OLDHAM East and Saddleworth Debbie Abrahams has written to the Chancellor Rishi Sunak, asking him to "fill in the gaps" for providing financial support for businesses, freelancers, and vulnerable people, in response to the Covid-19 pandemic.

Ms Abrahams, who also wrote to the work and pensions secretary, Thérèse Coffey, in a letter counter-signed by 33 other MPs, stressed concern for micro and small businesses.

She said: "The Chancellor has rightly said he will ‘do whatever it takes’, so I have asked him to fill in the gaps in support that still exist in the financial measures for businesses, particularly micro and small businesses; and to address the lack of support for the self-employed, freelancers and other workers in insecure work.

“We must also ensure protections for people on social security, including people in low paid work, the sick and disabled people.”

She went on: “Several local businesses, in Oldham and Saddleworth, have contacted me about the measures announced in the Budget and they are, rightly, wary of racking up further debts.

“These business loans are interest free, however, I would like the Government to convert these loans to grants as any additional debt on business now should be avoided.

“The Business Rate holidays should be extended to all industrial sectors identified as vulnerable, for example, the creative industries.

“Small businesses, especially micros and sole traders are particularly vulnerable, as demand for their products and services significantly reduces or stops altogether, their incomes dries up, and they don’t have the reserves that larger businesses may have.”

On financial support to self-employed and freelance workers,Ms Abrahams said: “I am already being contacted by constituents who are self-employed, freelance, or are in insecure work and have either already been laid off or have had contracts dry up meaning many don’t have savings and have no money coming in.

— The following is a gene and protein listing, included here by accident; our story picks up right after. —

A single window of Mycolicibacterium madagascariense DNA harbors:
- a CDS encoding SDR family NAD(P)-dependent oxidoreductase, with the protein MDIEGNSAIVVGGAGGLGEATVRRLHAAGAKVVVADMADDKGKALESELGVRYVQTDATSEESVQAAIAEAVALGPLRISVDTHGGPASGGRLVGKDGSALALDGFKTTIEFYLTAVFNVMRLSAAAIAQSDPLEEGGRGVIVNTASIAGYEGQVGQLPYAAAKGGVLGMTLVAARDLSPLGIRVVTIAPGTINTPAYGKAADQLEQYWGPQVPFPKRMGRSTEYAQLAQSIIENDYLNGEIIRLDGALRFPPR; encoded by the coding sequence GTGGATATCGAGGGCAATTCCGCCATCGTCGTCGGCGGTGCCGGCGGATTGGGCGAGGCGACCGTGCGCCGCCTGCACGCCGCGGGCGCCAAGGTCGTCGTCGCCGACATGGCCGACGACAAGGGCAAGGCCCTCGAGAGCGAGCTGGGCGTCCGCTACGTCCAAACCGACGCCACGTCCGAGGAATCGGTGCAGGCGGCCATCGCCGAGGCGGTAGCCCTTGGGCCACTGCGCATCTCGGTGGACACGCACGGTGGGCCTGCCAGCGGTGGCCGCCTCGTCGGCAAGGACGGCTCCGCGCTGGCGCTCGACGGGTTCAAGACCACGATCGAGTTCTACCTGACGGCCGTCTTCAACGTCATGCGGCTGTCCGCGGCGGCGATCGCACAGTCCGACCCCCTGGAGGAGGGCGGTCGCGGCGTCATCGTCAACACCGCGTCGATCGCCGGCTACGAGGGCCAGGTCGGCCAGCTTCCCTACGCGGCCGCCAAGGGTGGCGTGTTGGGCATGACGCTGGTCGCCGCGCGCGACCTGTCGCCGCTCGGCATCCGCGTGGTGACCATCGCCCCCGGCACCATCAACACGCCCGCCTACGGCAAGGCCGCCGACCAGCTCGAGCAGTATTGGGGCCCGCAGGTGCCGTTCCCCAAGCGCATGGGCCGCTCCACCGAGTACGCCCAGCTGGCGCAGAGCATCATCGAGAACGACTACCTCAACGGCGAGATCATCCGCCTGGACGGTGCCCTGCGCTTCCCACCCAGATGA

“The government is effectively underwriting businesses’ staffing costs. But this does not benefit all workers.

“The social security measures announced for those workers not covered by the Coronavirus Job Retention Scheme need to be reviewed urgently.

“Given the current fragile state of the social security system it is impossible for it to deliver timely funding to tens of thousands, potentially millions of additional applicants over the next 12 weeks.

“So the Government must announce measures for the self-employed, freelancers and any other status of worker not covered by the Coronavirus Job Retention Scheme which is equivalent to those being offered to employees.

“For those people currently in-work, but whom become unwell or may need to self-isolate, Statutory Sick Pay (SSP) needs to enable them to stay at home without risking ratcheting up their personal debt. The current level of £94.25 per week means many people who should stay at home, may not because they can’t afford to.

“In order to control the spread of the virus, SSP must immediately increase to at least 80% of income underwritten by the Government.

“As such a range of other measures may also need to be considered such as rental payment ‘holidays’ for both private rented sector and social tenants underwritten by the Government.

“Also, there should be utility payment ‘holidays’ compensated by the Government; and council tax ‘holidays’ underwritten by the government.”

Talking about support for people currently on social security, Ms Abrahams said: “The current levels of social security support for millions of people, particularly those of working age, is inadequate.

“People on social security were already suffering before the coronavirus pandemic. But I have not seen this recognised by the government either in terms of the defined ‘at risk’ groups or the measures the government has announced to reduce their infection risk.

“The government should agree to proposals put forward by the Child Poverty Action Group, Joseph Rowntree Foundation, the Children’s Society and other charities to help protect them.

“The list of proposals is long but include making Universal Credit loans non-repayable and stopping migration from legacy benefits to Universal Credit; suspending all sanctions and deductions and ensure automatic, immediate, access to a hardship payment.

“We are at war against this virus, and our response needs to reflect this.”